Buying the key players in a concentrated industry is more focused than an ETF and keeps you from having positions in industry laggards. There's a Buffett-like simplicity in the approach, and it also allows you to weight positions according to your convictions rather than accepting an ETF's allocation. When evaluating an investment, Buffett always ask himself a simple question: Are more people going to be using or buying this good or service in the future? When it comes to credit card payments and freight rail, I'm guessing he would say yes.

While there are many investing strategies, Buffett's approach has always proved the best. He chooses great companies and sticks with them for the long term. The Motley Fool's free report "3 Stocks That Will Help You Retire Rich" names stocks that could help you build long-term wealth and retire well, along with some winning wealth-building strategies that every investor should be aware of. Click here now to keep reading.


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  • Report this Comment On August 03, 2013, at 11:11 PM, d2mccarthy wrote:

    I have a problem with this article. How can you state buying all industries listed and not mention KSU? Cherry picking the dates of March of '09 to present KSU traveled the road from $12.52 to $110.06. You do the math. Looking at the the project to get a Mexican spur into Lazaro Cardenas deep water port (75 ft) allows $45,000 Longshoremen to unload COMPLETELY loaded ships of vehicles,etc. from Asia while San Pedro longshoremen make $200,000 unloading ships that are 75% loaded due to shallow depths of the port. Now we have Toyota and Honda building plants in Mexico and what rail line runs north from Panama to Bakken? Why it is KSU. Warren bot the wrong Railroad. IMHO This kind of poor info is the reason I dumped my subscription to your fine effort, fellas ! d2 mccarthy circa 8/13

  • Report this Comment On August 04, 2013, at 11:22 AM, XMFKAL wrote:

    @d2mccarthy

    Thanks for the feedback. I have several points of response though. The primary purpose of the article was not to declare an exhaustive buy-list but rather to provide a framework that could be used to identify a handful of companies in forward-looking industries. Perhaps I should have placed greater emphasis on the following sentence:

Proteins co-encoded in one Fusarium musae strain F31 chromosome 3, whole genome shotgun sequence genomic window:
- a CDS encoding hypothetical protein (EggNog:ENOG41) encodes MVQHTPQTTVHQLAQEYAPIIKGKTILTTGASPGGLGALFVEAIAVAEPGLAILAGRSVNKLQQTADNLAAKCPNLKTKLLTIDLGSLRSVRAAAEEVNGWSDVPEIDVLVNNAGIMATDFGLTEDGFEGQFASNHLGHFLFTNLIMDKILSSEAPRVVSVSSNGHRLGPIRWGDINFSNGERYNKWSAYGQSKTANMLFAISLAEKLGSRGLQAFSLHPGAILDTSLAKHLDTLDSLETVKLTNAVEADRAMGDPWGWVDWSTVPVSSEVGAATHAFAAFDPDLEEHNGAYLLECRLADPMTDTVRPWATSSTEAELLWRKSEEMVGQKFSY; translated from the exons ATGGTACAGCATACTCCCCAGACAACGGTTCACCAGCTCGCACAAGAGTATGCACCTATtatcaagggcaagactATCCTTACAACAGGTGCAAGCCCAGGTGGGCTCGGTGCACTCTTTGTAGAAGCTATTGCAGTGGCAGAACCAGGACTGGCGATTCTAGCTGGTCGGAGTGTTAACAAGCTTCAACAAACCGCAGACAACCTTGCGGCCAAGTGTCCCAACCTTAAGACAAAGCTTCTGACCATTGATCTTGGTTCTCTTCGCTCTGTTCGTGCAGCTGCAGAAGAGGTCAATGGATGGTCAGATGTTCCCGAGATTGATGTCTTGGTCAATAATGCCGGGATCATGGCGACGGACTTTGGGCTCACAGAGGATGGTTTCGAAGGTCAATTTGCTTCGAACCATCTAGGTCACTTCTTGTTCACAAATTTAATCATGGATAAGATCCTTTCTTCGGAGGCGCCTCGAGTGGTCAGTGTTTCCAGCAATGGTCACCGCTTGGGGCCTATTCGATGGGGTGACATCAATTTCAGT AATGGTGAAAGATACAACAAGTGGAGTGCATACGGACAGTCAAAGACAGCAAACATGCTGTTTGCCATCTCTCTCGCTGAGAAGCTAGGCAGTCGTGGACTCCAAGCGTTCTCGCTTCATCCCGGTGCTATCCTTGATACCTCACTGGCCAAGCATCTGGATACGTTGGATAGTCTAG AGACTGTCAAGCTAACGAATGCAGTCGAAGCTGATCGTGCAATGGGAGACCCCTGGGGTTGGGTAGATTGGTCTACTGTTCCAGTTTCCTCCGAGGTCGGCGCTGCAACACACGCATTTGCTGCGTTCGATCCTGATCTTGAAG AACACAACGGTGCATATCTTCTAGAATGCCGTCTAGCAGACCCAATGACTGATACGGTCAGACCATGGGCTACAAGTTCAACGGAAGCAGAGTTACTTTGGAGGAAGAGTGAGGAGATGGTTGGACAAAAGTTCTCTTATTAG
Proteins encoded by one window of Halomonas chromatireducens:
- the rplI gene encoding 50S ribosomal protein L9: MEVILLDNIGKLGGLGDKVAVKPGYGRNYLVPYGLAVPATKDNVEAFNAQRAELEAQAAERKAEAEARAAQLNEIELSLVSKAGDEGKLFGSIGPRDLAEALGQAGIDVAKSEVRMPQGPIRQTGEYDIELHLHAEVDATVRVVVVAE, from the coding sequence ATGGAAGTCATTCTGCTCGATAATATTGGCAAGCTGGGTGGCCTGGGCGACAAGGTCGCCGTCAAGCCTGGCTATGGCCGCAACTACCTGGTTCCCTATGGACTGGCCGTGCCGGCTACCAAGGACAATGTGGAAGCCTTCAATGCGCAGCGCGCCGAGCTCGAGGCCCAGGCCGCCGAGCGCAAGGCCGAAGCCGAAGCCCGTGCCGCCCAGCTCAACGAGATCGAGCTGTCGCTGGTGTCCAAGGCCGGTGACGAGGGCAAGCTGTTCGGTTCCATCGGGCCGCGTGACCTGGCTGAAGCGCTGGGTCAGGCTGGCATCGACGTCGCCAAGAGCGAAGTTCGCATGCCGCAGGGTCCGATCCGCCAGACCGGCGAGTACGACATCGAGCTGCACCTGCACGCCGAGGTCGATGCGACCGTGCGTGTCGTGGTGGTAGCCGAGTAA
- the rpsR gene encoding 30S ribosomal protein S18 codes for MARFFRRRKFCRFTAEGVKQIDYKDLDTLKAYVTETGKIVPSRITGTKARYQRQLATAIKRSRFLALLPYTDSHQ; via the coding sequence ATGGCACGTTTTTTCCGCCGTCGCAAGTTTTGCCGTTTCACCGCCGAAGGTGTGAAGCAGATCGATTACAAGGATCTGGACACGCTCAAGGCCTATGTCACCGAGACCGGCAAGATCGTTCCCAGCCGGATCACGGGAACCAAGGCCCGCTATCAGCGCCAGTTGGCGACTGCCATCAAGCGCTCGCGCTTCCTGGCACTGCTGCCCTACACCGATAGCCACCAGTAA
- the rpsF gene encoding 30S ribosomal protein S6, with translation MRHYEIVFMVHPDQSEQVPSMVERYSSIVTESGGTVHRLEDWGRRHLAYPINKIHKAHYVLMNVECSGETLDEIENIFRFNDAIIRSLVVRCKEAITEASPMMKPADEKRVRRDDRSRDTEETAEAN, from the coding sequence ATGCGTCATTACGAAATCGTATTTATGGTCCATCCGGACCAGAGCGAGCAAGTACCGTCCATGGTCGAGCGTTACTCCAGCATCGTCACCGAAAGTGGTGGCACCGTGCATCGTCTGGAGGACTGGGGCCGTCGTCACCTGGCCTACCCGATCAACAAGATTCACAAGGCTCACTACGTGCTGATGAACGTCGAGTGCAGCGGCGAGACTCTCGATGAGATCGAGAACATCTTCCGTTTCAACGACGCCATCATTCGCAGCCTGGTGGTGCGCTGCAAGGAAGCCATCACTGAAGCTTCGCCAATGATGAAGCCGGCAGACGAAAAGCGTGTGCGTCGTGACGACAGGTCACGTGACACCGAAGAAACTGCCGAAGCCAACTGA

<<We're looking for concentrated industries with good long-term prospects and companies that possess strong competitive advantages whose products or services are not mutually exclusive.>>

    Applying this logic to the freight rail industry certainly does not rule out KSU. I simply chose to discuss the four largest players in the industry because between them they split over 90% of the freight rail market. But as we saw with Discover, smaller players can realize significant growth if they manage to capture even a small chunk of that market share. So you are right in that there is definitely something to be said for maintaining awareness of initially smaller companies in these types of industries.

    You state that Warren bought the wrong railroad. Yes, but only if we are speaking in terms of absolutes. Buffett's stated goal is to provide returns for Berkshire shareholders in excess of what they could achieve in a market-tracking index fund. Buffett's holding period for BNSF is still relatively low compared to his other investments, but I would be willing to bet he won't lose sleep over his choice of railroad so long as BNSF performs according to his stated goal.

    Finally, I like your point about KSU running from Panama to Bakken. I was not aware of this but I will have to check it out. But while we are speaking of Panama, think about what the canal expansion will do for east-coast shipping. And which companies will be there to transport east-coast shipments? CSX and Norfolk Southern.

    Thanks again for your points and Fool on.